nep-evo New Economics Papers
on Evolutionary Economics
Issue of 2010‒04‒11
six papers chosen by
Matthew Baker
City University of New York

  1. Pure Saddle Points and Symmetric Relative Payoff Games By Duersch, Peter; Oechssler, Jörg; Schipper, Burkhard C.
  2. Game theory on strategic communication: an approach from Thomas S. Schelling By Estrada, Fernando
  3. Unbeatable Imitation By Duersch, Peter; Oechssler, Jörg; Schipper, Burkhard C.
  4. Recent Advances in the Economics of Individual Subjective Well-Being By Stutzer, Alois; Frey, Bruno S.
  5. DEoptim: An R Package for Global Optimization by Differential Evolution By Mullen, Katharine M.; Ardia, David; Gil, David L.; Windover, Donald; Cline, James
  6. Work Values, Endogenous Sentiments and Redistribution By Matteo Cervellati; Joan Esteban; Laurence Kranich

  1. By: Duersch, Peter; Oechssler, Jörg; Schipper, Burkhard C.
    Abstract: It is well known that the rock-paper-scissors game has no pure saddle point. We show that this holds more generally: A symmetric two-player zero-sum game has a pure saddle point if and only if it is not a generalized rock-paper-scissors game. Moreover, we show that every finite symmetric quasiconcave two-player zero-sum game has a pure saddle point. Further sufficient conditions for existence are provided. We apply our theory to a rich collection of examples by noting that the class of symmetric two-player zero-sum games coincides with the class of relative payoff games associated with symmetric two-player games. This allows us to derive results on the existence of a finite population evolutionary stable strategies.
    Keywords: Symmetric two-player games; zero-sum games; Rock-Paper-Scissors; single-peakedness; quasiconcavity.
    JEL: C73 C72
    Date: 2010–03–30
  2. By: Estrada, Fernando
    Abstract: In their recent work Thomas S. Schelling (2007, 2010), reiterating original arguments about game theory and its applications to social sciences. In particular, game theory helps to explore situations in which agents make decisions interdependent (strategic communication). Schelling's originality is to extend economic theory to social sciences. When a player can anticipate the options and influence the decisions of others. The strategy, indirect communication plays a crucial role. To illustrate, we investigate how to perform the payoff matrix in cases of bribery and threat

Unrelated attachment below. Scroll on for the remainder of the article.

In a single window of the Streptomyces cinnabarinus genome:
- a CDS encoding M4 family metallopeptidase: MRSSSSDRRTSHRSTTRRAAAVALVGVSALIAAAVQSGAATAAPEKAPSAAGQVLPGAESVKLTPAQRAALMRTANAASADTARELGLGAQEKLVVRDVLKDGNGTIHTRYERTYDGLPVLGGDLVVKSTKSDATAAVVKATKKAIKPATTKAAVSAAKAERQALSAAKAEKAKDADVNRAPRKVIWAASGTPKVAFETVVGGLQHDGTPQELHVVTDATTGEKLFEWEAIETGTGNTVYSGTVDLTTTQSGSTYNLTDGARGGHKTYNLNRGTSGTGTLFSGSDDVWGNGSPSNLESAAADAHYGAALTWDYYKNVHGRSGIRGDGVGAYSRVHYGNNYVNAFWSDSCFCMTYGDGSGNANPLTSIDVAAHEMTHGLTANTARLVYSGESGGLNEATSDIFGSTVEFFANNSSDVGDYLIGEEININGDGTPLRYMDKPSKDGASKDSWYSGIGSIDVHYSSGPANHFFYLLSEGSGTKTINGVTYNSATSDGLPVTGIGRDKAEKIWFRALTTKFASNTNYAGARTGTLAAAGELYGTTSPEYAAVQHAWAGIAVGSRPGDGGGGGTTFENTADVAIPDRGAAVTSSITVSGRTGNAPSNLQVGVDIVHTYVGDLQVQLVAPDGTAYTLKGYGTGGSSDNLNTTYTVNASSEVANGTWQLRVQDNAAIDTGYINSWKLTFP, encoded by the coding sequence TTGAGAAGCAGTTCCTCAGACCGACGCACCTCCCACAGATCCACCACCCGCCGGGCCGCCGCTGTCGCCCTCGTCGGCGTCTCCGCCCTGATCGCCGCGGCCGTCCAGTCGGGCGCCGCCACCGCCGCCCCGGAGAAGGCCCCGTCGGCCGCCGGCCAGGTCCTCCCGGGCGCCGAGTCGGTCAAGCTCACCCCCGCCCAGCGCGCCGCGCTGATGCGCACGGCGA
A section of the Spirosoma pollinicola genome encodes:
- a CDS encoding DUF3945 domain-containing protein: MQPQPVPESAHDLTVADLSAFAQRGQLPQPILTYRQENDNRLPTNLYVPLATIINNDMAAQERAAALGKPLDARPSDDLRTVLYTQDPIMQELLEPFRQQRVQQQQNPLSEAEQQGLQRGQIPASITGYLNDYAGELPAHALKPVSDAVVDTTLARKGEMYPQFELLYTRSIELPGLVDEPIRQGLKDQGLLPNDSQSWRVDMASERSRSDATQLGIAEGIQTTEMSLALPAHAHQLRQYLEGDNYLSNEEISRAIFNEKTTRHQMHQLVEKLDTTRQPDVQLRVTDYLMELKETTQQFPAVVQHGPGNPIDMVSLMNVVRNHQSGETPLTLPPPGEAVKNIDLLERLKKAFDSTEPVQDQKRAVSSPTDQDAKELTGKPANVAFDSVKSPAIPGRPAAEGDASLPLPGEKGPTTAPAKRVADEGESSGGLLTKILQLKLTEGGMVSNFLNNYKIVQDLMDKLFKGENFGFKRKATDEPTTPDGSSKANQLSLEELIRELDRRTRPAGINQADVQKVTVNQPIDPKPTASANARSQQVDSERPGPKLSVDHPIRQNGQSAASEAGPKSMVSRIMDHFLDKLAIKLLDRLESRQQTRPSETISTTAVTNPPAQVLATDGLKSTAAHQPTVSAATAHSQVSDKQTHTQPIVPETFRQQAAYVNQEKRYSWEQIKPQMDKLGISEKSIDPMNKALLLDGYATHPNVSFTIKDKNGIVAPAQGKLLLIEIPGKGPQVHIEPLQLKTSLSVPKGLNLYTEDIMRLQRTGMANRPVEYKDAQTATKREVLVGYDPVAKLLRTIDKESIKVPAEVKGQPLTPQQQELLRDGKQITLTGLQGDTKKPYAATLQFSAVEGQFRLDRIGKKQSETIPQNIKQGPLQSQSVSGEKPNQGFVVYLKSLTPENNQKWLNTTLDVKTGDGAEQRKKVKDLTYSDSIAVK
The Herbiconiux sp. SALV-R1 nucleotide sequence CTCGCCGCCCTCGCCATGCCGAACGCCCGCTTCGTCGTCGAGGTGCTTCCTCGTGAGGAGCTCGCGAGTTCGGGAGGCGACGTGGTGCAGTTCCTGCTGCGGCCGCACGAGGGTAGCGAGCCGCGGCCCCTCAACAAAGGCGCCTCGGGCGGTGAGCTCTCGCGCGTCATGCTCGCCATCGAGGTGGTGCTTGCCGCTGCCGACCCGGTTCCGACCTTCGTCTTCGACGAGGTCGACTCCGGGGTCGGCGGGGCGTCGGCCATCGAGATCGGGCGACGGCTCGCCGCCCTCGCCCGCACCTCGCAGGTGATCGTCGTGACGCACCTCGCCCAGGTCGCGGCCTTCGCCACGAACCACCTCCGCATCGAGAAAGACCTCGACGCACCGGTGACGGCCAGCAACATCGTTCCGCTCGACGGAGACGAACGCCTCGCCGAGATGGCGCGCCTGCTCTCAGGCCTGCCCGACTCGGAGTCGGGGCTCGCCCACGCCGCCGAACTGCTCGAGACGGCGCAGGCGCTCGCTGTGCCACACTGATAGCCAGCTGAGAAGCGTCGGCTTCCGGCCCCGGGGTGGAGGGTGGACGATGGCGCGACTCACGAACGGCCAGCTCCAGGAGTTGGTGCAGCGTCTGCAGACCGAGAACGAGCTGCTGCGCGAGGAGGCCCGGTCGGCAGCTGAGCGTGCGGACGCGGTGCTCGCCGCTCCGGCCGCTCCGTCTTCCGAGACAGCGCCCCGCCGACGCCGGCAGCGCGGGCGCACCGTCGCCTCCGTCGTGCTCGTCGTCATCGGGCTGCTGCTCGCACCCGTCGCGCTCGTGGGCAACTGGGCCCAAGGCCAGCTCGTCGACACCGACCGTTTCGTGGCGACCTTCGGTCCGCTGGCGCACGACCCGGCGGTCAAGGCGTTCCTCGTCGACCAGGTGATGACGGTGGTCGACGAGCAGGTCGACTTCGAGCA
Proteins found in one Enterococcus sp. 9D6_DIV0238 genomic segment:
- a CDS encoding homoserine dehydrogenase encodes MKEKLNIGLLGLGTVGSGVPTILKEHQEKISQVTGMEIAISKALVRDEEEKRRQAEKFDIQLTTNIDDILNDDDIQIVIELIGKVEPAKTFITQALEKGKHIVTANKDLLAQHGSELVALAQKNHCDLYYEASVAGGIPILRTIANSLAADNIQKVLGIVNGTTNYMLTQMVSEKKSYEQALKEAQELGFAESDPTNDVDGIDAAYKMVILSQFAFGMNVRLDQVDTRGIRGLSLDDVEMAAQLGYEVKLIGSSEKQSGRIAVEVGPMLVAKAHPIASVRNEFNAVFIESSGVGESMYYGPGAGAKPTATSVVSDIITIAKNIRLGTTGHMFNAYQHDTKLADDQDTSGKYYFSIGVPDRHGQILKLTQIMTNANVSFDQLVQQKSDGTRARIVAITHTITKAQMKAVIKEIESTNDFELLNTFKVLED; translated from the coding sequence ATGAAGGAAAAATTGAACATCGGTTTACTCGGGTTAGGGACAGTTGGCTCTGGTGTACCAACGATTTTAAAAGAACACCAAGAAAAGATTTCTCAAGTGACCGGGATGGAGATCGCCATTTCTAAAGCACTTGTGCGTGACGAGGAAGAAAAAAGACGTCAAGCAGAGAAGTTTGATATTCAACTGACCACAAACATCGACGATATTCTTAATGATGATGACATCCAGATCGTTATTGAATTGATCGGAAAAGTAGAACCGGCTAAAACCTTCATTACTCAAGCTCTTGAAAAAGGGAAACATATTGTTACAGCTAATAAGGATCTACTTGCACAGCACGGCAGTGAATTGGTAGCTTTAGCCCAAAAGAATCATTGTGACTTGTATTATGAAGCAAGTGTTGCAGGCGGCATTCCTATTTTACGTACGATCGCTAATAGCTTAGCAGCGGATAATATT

Keywords: Social Science; Schelling; game theory; strategic communications; bribes; threats.
    JEL: B0 D81 A1 D82 C70 C7 B00 D84 D7 D8 D80 C72
    Date: 2010–03–30
  3. By: Duersch, Peter; Oechssler, Jörg; Schipper, Burkhard C.
    Abstract: We show that for many classes of symmetric two-player games, the simple decision rule "imitate-the-best" can hardly be beaten by any other decision rule. We provide necessary and sufficient conditions for imitation to be unbeatable and show that it can only be beaten by much in games that are of the rock-scissors-paper variety. Thus, in many interesting examples, like 2x2 games, Cournot duopoly, price competition, rent seeking, public goods games, common pool resource games, minimum effort coordination games, arms race, search, bargaining, etc., imitation cannot be beaten by much even by a very clever opponent.